It’s a stirring vision, and kind of reminds you of John Lennon’s Imagine. But I’m nonetheless floored to find that in this day and age, a scientist as prominent as Leakey can sound so optimistic about being able to “persuade people on the evidence.” For with such remarks–and of course, this is assuming that the AP is quoting him accurately–Leakey seems to ignore everything we actually know about why people reject facts and reason.

Wed, 2012-05-23 09:42Chris Mooney
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The Meaning of Tropical Storm Alberto--and a 2012 Hurricane Rap Session

Uh oh. Hurricane season has started early.

On Saturday (the 19th), when Tropical Storm Alberto spun up off the Carolina coast, forecaster Brennan of the National Hurricane Center had this to say:

ALBERTO IS EARLIEST-FORMING TROPICAL STORM IN THE ATLANTIC BASIN SINCE ANA IN 2003.  THIS IS ALSO THE FIRST TIME THAT A TROPICAL STORM HAS FORMED BEFORE THE OFFICIAL START OF THE HURRICANE SEASON IN BOTH THE ATLANTIC AND EAST PACIFIC BASINS.

2003 was a busy season; and following on the record heat of March, a strong hurricane season wouldn’t be so very surprising. Or would it?

The truth is that heat isn’t the only thing that influences hurricanes, and this year, the pre-season hurricane forecasts are sort of all over the place. Some are predicting an above-average season, some a below average season; it all seems to centrally depend on whether or not El Nino kicks in. This global weather pattern tends to suppress hurricanes in the Atlantic, though it can be rocket fuel for them in the Pacific.

The current El Nino forecast, from NOAA’s Climate Prediction Center, says we’re in what are called “ENSO neutral” conditions and those are expected to persist through summer. After that, it’s fifty-fifty whether we’ve got El Nino or a continuance of neutral conditions.

So far, NOAA has not yet released its much anticipated May 2012 Atlantic hurricane forecast, which hopefully will make more sense of this and other variables. I’d expect that any day now.

Mon, 2012-05-21 11:12Chris Mooney
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Will Climate Denial, Like, Ever End?

This week, as the Heartland Institute commences its annual conference, the organization is clearly back on its heels. Funders, experts, and even some staff are bailing, reports The Guardian. Apparently pushed into defensive mode by Peter Gleick and his attempt to expose its funding, the Institute struck back with its ill-advised “you guys are kinda like madmen and murderers” billboard campaign—and, as they say, the rest is history.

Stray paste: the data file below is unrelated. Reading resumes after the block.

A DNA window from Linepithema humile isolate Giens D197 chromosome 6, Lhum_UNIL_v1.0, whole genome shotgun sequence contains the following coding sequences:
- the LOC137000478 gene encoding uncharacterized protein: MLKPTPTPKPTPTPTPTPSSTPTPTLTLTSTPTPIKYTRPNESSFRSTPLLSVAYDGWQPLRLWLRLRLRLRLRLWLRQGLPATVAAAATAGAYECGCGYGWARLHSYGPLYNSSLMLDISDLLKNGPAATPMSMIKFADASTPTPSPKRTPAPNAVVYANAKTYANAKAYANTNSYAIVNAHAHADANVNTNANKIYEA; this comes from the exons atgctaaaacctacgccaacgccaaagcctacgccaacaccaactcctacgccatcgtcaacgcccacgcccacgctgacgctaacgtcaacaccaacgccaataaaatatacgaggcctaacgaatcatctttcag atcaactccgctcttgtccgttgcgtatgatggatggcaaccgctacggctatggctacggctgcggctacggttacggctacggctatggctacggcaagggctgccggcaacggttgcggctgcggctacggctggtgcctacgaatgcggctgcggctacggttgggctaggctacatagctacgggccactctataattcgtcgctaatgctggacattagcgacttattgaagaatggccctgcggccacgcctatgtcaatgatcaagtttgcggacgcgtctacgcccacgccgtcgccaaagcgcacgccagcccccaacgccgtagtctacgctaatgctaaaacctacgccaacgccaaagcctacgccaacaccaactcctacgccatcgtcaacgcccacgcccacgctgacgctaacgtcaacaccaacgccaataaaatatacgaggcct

Or is it?

If Heartland didn’t exist, wouldn’t some other organization simply take its place? And won't Heartland itself weather this storm? After all, new funders, like the Heritage Foundation and the Illinois Coal Association, have sprung to the institute’s defense. (Whatever else you might say about conservatives, they know how to support the team.)

I think the only conclusion that one can reach is that while Heartland might be flailing right now, climate denial itself is far, far from over.

Let’s think about this in perspective, and start with the good news.

Tue, 2012-05-15 06:51Chris Mooney
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The Weekly Standard on “Hillbilly” Climate Denial

In its latest cover story, the conservative Weekly Standard has decided to try to refute, outside of the scientific literature, the large body of research on the psychological underpinnings of political ideology (summarized in my book The Republican Brain). The critique, written by Andrew Ferguson, fails badly, in part because it is highly selective at best. Details here.

But what’s particularly interesting is how Ferguson handles the overwhelming evidence of modern day conservative science denial. The basic answer is that he trivializes it. There’s really just one sentence on the matter in his article, and it’s pretty mystifying:

[Mooney’s] list of [conservative] false claims is instructive. Along with the usual hillbilly denials of evolution and global warming, they include these, to grab a quick sample: that the Patient Protection and Affordable Care Act of 2009 will increase the deficit, cut Medicare benefits, and lead to the death panels that Sarah Palin hypothesized….

Ferguson then goes on to try to defend some of these false claims. He even manages to stand up for “death panels,” which was PolitiFact’s 2009 “lie of the year”!

But notably, Ferguson does nothing to defend evolution denial or global warming denial–or to suggest that conservative science critics are actually factually right in these areas.

So what, precisely, is going on here? Is The Weekly Standard saying that it is “hillbilly” to deny global warming and evolution, and it is too smart a publication for such nonsense? That seems unlikely, for reasons I’ll explain below.

Or alternatively, is Ferguson suggesting that I’m saying that such beliefs are “hillbilly”? But that doesn’t make sense either—if only because I’m certainly saying no such thing.

I know, I know–it can be tough to figure out what conservatives intellectuals are saying sometimes. But let's try to make sense of this.